Bridging content gaps through strategic collaboration
In the new ecosystem that spans time and place, there are many new opportunities for content collaboration. In fact, the traditional roles of content creation are changing. New content contributors are emerging. Indeed, if there was a prima fascia case for value and potential of strategic collaboration it would be in the area of rich content which engages customers.
Historically, retailers have relied on brands to produce the product images and content required for ads and web pages. While retailers like to enhance the customer experience, resource constraints have limited in-house production for many retailers. Most retailers will continue to collaborate with brands to evolve richer content like videos. Some retailers are investing AR in ways that customers can visualize rooms, wearing clothes or applying cosmetics. Nevertheless, bricks and mortar retailers should never forget or neglect the richest content “source” retailers have to engage customers — their associates on the retail floor. Brands would also do well to find innovative ways to collaborate and support store staff on a real time basis.
Brands will continue to be a primary source of content about their products and services. Enlightened brands will work with retailers, as well as customers to develop richer content that highlights the value of their products in the customer’s life. Rich content is not only important in the retail space. Major technology brands are increasingly creating rich content and support for installers and resellers, with the focus on improving services that ultimately create a better experience for their customers before and after the sale.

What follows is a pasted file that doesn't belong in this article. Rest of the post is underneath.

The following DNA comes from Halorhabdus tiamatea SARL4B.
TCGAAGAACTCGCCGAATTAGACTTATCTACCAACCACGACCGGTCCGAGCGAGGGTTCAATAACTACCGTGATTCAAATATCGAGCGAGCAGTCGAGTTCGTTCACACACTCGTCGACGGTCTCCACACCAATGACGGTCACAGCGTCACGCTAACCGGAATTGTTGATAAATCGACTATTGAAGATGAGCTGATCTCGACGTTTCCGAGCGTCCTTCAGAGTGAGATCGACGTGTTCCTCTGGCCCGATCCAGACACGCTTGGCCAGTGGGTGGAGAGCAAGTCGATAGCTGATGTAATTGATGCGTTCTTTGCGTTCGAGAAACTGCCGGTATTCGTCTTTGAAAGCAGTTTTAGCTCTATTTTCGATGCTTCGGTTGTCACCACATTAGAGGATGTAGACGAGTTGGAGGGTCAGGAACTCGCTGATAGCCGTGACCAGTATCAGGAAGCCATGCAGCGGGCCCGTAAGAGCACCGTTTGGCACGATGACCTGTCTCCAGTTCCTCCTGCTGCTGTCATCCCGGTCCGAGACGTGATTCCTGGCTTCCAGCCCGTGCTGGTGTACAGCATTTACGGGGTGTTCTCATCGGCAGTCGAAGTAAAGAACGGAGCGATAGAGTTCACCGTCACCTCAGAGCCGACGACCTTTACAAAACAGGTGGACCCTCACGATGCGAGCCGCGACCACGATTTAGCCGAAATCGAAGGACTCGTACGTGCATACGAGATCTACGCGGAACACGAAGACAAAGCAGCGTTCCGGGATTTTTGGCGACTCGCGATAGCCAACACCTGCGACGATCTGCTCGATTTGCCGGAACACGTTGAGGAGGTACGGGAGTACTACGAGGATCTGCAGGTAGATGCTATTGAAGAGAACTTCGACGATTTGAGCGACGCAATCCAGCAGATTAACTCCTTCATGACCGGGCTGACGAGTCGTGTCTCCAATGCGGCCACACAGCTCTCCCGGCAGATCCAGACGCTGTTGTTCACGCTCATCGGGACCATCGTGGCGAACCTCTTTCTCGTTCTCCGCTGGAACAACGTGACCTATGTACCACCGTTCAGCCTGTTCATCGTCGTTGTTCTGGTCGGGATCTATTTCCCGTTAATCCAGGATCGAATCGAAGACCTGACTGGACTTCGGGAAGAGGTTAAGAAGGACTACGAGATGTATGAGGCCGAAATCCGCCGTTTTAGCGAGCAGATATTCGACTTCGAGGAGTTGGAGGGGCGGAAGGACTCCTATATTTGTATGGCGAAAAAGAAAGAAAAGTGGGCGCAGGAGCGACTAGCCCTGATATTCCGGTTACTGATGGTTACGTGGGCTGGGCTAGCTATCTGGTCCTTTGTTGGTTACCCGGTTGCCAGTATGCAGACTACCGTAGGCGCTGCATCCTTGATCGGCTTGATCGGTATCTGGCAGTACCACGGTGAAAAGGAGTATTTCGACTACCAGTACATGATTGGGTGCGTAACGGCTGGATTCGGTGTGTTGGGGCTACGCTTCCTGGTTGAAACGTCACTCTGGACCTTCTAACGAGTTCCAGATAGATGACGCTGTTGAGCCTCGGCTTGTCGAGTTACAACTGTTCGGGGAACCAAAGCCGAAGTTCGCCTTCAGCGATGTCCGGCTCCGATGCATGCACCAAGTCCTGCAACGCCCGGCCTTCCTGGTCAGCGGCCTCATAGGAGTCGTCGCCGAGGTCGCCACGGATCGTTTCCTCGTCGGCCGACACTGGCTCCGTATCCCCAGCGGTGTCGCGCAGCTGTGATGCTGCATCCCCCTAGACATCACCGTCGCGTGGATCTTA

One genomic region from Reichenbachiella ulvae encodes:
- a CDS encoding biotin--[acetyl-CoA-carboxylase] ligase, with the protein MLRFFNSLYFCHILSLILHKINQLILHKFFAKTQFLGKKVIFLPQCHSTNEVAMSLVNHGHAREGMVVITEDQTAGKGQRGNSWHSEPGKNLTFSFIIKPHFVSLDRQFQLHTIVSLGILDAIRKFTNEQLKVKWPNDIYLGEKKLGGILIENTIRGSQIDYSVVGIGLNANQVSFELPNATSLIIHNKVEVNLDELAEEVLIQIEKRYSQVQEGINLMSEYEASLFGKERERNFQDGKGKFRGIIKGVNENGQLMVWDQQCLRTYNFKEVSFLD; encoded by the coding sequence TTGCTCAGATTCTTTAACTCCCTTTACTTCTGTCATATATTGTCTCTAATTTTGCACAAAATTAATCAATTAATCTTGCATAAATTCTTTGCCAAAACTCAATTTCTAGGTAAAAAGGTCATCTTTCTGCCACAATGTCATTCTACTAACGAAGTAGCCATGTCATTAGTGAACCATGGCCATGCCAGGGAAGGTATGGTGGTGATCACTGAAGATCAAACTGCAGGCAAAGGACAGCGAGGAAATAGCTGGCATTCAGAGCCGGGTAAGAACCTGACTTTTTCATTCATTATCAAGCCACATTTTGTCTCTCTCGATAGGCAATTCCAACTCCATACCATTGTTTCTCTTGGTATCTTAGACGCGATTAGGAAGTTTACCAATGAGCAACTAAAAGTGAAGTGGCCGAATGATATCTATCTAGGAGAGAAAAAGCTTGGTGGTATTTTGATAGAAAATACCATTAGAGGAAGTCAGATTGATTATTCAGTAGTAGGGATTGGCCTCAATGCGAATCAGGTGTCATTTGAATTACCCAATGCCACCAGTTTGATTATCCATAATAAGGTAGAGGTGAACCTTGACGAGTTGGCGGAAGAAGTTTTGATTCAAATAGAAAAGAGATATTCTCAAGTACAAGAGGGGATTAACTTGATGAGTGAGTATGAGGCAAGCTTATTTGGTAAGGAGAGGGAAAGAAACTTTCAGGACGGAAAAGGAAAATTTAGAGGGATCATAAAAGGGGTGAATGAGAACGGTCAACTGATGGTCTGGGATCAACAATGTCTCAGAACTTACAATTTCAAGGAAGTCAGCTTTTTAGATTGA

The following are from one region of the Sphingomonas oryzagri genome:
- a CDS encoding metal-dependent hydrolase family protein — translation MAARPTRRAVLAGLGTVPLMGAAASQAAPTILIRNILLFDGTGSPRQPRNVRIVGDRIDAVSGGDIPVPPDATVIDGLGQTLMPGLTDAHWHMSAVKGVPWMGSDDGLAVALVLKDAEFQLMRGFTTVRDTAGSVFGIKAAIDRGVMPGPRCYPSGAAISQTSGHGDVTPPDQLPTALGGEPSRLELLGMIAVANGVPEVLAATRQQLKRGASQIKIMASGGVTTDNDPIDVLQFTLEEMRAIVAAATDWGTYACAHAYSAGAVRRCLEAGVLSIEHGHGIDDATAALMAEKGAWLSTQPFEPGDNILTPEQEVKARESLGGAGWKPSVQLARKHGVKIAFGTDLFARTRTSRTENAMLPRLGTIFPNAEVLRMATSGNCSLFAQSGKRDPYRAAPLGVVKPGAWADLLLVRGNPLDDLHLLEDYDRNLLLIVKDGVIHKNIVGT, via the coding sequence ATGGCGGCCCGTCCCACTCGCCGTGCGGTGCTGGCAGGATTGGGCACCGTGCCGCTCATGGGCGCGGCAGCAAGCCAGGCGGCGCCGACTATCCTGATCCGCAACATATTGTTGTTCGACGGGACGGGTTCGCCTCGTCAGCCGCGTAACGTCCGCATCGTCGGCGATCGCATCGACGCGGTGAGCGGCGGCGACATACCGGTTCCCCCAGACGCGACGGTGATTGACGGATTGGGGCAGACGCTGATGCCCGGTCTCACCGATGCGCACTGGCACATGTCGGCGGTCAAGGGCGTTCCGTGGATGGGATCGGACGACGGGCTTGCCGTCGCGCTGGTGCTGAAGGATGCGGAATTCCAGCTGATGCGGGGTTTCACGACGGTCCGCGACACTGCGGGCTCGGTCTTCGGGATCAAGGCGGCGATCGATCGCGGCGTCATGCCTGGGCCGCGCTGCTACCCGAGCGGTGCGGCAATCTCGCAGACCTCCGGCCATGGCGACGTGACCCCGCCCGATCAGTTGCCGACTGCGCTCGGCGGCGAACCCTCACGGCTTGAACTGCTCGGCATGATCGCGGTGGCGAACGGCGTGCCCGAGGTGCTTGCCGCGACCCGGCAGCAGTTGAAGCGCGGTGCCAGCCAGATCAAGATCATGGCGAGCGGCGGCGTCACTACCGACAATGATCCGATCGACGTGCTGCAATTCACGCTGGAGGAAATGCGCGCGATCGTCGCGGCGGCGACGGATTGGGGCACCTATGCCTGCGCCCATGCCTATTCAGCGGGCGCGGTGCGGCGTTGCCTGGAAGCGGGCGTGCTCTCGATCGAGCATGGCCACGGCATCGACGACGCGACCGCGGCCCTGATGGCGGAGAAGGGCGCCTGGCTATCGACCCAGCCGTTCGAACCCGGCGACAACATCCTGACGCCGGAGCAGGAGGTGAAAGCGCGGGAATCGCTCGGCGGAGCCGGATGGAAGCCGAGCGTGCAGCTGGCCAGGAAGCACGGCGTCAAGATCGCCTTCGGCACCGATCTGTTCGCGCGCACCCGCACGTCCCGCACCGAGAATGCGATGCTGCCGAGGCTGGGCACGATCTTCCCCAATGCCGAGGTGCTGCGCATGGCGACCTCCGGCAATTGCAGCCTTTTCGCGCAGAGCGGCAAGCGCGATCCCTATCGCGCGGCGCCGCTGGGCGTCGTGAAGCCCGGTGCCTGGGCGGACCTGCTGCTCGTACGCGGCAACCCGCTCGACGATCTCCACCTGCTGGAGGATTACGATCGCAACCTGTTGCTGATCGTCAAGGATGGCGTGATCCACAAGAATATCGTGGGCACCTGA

Distributors have historically served as the “box movers”. In today’s ecosystem, they certainly become critical collaborators for logistics and the last mile of delivery. However, the best distributors are also becoming a key line of support for retailers and resellers. Not only do distributors support products, they now serve as a critical content source for customer trends, and how to curate by local markets and demographics.
Historically, customers have been the primary consumers of content. Make no mistake about it, today’s customers are rapidly escalating demands for rich content online, via mobile and in store. However, we have reached a unique tipping point where customers are now in fact major producers of content. In fact, customers trust what they hear from other customers 10X more than what they see in an ad.
Much of Amazon’s success has come from how they have strategically engaged customers. Amazon was one of the first to feature customers as collaborators in their reviews, their videos and Q&A with other customers. The most successful brands and retailers are rapidly turning to customers as one of the powerful collaborative sources for producing, evaluating and sharing content.
Chris Petersen and Adam Simon are collaborating on a series of blogs that explore the rise of strategic collaboration and new customer centric ecosystems. This blog series will culminate with a worldwide panel discussion at the ContextWorld CES CEO Breakfast, where a global Brand, Distributor and Retailer will share their perspectives on strategic collaboration.
If you are interested in more information on this CES event, contact [email protected].